SOURCE: Kirkman Group, Inc.

Kirkman Group, Inc.

June 09, 2015 12:14 ET

What You Need to Know About Celiac Disease From a Kid That has Celiac Disease

By Tanner Hillison; Special Correspondent to Kirkman®

RENO, NV--(Marketwired - June 09, 2015) -

[Editor's note: The author of this article was in the sixth grade when he wrote this report.]

Celiac disease is an autoimmune disorder (white blood cells attack at the body's own healthy tissues) that affects about 1 in 140 people in the U.S and 1 in 250 people worldwide [editor's note: this statistic was current at the time the report was written, that figure has now increased to 1 in 100 people worldwide].

I decided to learn more about celiac because I have celiac disease.

Consequences of untreated celiac disease
While researching about celiac disease I have learned about the severe consequences of the condition if left untreated, which include: cancer, osteoporosis, nerve system disease, pancreatic disease, mental functions, and other serious conditions. Ninety percent of people who have celiac disease go undiagnosed or misdiagnosed because neither they nor their doctors know about it, putting them at risk of all the conditions listed above. My research is to help inform you about this evolving epidemic.

What is celiac disease?
Celiac disease is defined as an autoimmune disorder that causes the immune system to have an abnormal reaction to a substance in certain cereal grains, called gluten. Gluten is the combination of two proteins called glutenin and gliadin. When someone with celiac eats gluten their immune system creates antibodies that damage the villi in the small intestine rather than destroying bacteria and viruses. The villi are an important part of the body located in the small intestine. They absorb nutrients from the digested food into the bloodstream.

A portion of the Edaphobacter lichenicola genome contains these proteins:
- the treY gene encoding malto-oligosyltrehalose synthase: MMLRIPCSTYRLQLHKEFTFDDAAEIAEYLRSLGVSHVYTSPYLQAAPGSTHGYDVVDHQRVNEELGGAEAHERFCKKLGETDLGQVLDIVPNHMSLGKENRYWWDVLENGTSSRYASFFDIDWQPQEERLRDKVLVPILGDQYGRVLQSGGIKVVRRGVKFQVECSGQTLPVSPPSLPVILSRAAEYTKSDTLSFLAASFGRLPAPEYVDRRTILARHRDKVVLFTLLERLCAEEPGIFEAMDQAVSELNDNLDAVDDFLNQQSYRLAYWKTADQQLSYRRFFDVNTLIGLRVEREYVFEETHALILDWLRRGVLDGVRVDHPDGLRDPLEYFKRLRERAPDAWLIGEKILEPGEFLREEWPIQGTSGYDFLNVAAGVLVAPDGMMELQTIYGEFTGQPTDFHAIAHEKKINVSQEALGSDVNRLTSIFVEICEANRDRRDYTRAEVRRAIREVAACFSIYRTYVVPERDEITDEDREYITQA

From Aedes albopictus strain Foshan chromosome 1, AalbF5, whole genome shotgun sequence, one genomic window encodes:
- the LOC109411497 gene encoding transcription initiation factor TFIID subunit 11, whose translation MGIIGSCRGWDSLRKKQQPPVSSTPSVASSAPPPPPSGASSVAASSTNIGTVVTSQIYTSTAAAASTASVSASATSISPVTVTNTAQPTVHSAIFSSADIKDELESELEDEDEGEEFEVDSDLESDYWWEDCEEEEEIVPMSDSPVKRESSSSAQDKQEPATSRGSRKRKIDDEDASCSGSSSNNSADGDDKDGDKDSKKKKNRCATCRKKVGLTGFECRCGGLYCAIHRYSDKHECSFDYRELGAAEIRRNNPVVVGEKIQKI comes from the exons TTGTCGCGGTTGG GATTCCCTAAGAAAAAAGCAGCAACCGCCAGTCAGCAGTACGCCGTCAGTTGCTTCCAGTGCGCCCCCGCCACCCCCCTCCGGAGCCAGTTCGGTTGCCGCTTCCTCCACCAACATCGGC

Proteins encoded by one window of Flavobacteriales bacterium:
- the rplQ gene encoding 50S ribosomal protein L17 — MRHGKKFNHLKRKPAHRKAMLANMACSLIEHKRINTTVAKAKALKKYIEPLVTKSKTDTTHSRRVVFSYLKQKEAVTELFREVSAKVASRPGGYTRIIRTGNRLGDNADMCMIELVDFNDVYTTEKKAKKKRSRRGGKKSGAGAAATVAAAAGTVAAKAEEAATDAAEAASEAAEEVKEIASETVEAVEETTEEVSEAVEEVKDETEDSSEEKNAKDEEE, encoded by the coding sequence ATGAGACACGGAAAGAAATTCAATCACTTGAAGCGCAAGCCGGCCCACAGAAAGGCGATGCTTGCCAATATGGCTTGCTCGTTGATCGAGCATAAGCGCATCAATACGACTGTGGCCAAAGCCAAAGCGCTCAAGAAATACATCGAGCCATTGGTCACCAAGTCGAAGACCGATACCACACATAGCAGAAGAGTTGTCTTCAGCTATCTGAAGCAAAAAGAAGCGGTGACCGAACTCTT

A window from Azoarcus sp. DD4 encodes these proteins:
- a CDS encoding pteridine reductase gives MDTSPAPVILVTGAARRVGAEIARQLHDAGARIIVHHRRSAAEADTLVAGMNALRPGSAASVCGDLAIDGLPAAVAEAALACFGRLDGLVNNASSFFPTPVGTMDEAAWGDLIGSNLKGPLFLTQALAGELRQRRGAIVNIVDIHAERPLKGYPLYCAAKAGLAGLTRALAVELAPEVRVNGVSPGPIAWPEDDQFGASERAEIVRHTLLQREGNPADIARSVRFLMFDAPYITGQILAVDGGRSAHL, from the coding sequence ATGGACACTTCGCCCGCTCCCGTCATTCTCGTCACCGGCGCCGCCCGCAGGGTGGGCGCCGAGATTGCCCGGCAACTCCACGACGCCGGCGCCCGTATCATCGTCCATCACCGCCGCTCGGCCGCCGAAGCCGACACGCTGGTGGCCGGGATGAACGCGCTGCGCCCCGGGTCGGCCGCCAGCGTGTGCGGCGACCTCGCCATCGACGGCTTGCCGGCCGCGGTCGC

When the villi lay flat, as a result of the damage from the antibodies improperly created by the immune system, the body is not able to absorb the nutrients it needs to function properly, causing a variety of symptoms. Damaged villi typically will heal in kids between three to six months, but adults may take up to two years for full recovery.

Celiac disease is a genetic predisposition that 30 percent of all people carry. The genes are called HLA-DQ2 and HLA-DQ8. Ninety-five percent of people with celiac disease have the gene HLA-DQ2, and the other 5 percent have the gene HLA-DQ8. For people who do possess these genes, the disease can be triggered for the first time after surgery, pregnancy, childbirth, viral infection or severe emotional stress.

What are the symptoms of celiac disease?
Celiac disease has more than 300 known symptoms that can vary in each person. While one person might show symptoms of diarrhea and stomach pain, someone else may have joint pain and anemia. Anemia is a deficiency of healthy red blood cells to transport enough oxygen to the tissues, which in turn, can make the person feel tired.

Some people may develop symptoms early on, while others may feel fine far throughout adulthood. Some people might show no signs at all. These differences and variations in symptoms can and have made celiac disease an extremely difficult condition to diagnose. Because of this inconsistency, roughly 90 percent of people with celiac disease go undiagnosed or are misdiagnosed with another disease.

The most common symptoms of celiac disease include:

  • bloating or gas,
  • diarrhea,
  • anemia,
  • constipation,
  • fatigue,
  • joint pain,
  • depression,
  • infertility,
  • discolored teeth,
  • pale mouth sores,
  • itchy skin rash,
  • headaches,
  • tingling/numbness,
  • irritability,
  • projectile vomiting ,
  • thin bones,
  • poor weight gain, and
  • delayed growth.

Delayed growth and poor weight gain are signs of malnutrition. Malnutrition is a serious problem for anyone, but especially kids because they need proper nutrition for their bodies to develop normally.